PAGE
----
Coach's Corner

Husky Stadium was alive again. The joint was rocking and the Washington defense was rolling. When it was all said and done, the 24-7 win over UCLA was vintage Husky defense and the crowd responded accordingly. If was a masterful job done by the Husky players and directed by defensive coordinator Nick Holt. The statistics told the story.

Here are some of the best ones: One-hundred and sixty three total offensive yards by the Bruins; three interceptions; seven tackles behind the line of scrimmage. After a three-and-out to start the game, the Husky defense gave up 92 yards in 13 plays and a touchdown, surrendering six first downs. It didn't look good. UCLA went thru the Husky defenders like a hot knife through butter. Then everything changed - especially the Husky defense.

Following that first quarter drive, the Huskies stoned the Bruins' offense by shutting them out for the next three quarters and limiting them 68 yards of total offense for the rest of the game. The Huskies not only stopped the run but they almost eliminated the pass by holding UCLA to six-for-25 and three interceptions. The Huskies were so stifling on defense that they were rarely on the field more than a three-and-out. In fact on UCLA's next 12 possessions they only averaged four plays per series. Simply put - they couldn't run and they couldn't pass. Of course, it really helped that UCLA had the worst group of quarterbacks we've seen in years, but take nothing away from the Husky defenders, they played their best defense in a game they had to win.

The win sets up a match against a California Golden Bear team that leads the Pac-10 in total defense. Cal is barely giving up 300 total yards per game and also leads the conference in passing defense. The Husky defense will be hard-pressed to match those numbers, but they don't have to play those guys and the Cal offense - like UCLA - is down to its back-up quarterback.

Holt used a variety of blitzes on run downs and continually put the Bruins in a passing situation, where they were really inept. UCLA Coach Rick Neuheisel was repeatedly shown on TV losing it on the sidelines and berating his quarterbacks. His team appears to be spinning out of control and, at 4-and-6, will need to win its final two games against ASU and USC to be bowl eligible. Of course, that is the exact same situation that the Huskies are in, but with their resurgent defense they now appear to have a real chance of winning their next game, even if it is on the road.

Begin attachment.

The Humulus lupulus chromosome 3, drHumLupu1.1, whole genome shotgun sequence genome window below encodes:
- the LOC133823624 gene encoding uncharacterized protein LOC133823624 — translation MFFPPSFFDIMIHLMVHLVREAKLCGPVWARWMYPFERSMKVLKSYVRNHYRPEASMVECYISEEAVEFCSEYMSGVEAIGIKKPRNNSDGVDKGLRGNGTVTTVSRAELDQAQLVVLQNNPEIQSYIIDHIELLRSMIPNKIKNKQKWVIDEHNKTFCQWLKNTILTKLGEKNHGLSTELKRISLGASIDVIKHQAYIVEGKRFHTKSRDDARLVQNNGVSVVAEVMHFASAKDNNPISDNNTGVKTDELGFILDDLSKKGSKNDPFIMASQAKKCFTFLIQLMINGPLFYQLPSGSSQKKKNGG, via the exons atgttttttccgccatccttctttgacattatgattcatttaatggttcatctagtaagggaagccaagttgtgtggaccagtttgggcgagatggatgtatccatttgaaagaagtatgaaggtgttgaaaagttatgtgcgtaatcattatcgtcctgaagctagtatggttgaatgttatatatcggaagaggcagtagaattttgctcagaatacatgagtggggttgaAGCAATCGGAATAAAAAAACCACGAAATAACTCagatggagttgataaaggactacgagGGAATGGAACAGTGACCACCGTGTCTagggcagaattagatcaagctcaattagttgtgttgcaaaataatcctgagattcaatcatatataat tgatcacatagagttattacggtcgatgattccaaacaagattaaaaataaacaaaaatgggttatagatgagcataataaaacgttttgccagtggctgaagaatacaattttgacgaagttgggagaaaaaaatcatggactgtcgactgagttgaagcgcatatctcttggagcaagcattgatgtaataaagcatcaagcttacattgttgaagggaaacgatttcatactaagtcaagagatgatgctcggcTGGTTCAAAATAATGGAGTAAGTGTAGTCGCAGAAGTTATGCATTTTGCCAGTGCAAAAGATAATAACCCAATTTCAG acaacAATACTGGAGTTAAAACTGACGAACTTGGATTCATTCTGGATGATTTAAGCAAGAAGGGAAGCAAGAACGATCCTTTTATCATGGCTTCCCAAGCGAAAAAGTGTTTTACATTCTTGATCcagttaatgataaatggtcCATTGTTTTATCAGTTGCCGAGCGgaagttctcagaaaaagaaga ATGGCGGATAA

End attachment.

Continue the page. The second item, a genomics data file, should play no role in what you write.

The Cal Bears are 5-and-5 and need to get one more win themselves to secure a bowl bid, so these extra few days of practice from playing on a Thursday might be just what the Huskies and Jake Locker need to become fully healthy...that and playing this kind of defense.

When you go back through the record book, the only performance yardage-wise over the past decade where Washington dominated with its defense was in their 2004 win over San Jose State - when they held the Spartans' offense to 133 yards. You have to go all the way back to the Jim Lambright era when in 1997, the Huskies shut down USC, holding them to 157 yards in a 27-0 shutout. Yes, those Trojans. That's how rare holding an opponent under 200 yards has been.

As usual, the Husky defense was led by Mason Foster, who is sure to be the Huskies' only all-conference first teamer and a certain NFL draftee. Foster was dominating in the first half, posting 11 of his game high 14 tackles. Up front, Alameda Ta'amu posted seven tackles and held fast the line of scrimmage. Senior safety Nate Williams chipped in 12 tackles and was complimented on the back end by Quinton Richardson, who had one his best performances ever on the corner.

Richardson has progressively gotten better this season and his interception for a touchdown may have been the key play in the whole game from a defensive standpoint. Nate Fellner and Cort Dennison also posted key picks to help the Huskies win the turnover battle by plus-two. All three interceptions resulted in Husky scores, and even though the Bruins also fumbled three times UW was unable to recover any but they so bottled up the run that it didn't make any difference not recovering those fumbles.

It was a complete defensive effort with the front, linebackers, and secondary all working together for the best stop performance of the last decade.

On a night when Washington's offense was a terrible one-for-12 on third down, the defense limited the Bruins to only four-of-16 - 25 percent - forcing them to punt nine times. That's really good defense and that's what they'll need to do to beat the Bears. If somehow if they can bottle up this last defensive performance for their trip to Berkeley, then they just might be heading into Pullman with a bowl game to play for.

Seriously, how good was that defensive performance for you? Didn't it make you flash back to when Washington was a dominant defensive team that regularly attacked quarterbacks and knocked them out of games? How cool was it to see the secondary break on those balls or all those tackles for loss.

It was a classic defensive performance that resulted in a great win for this program.


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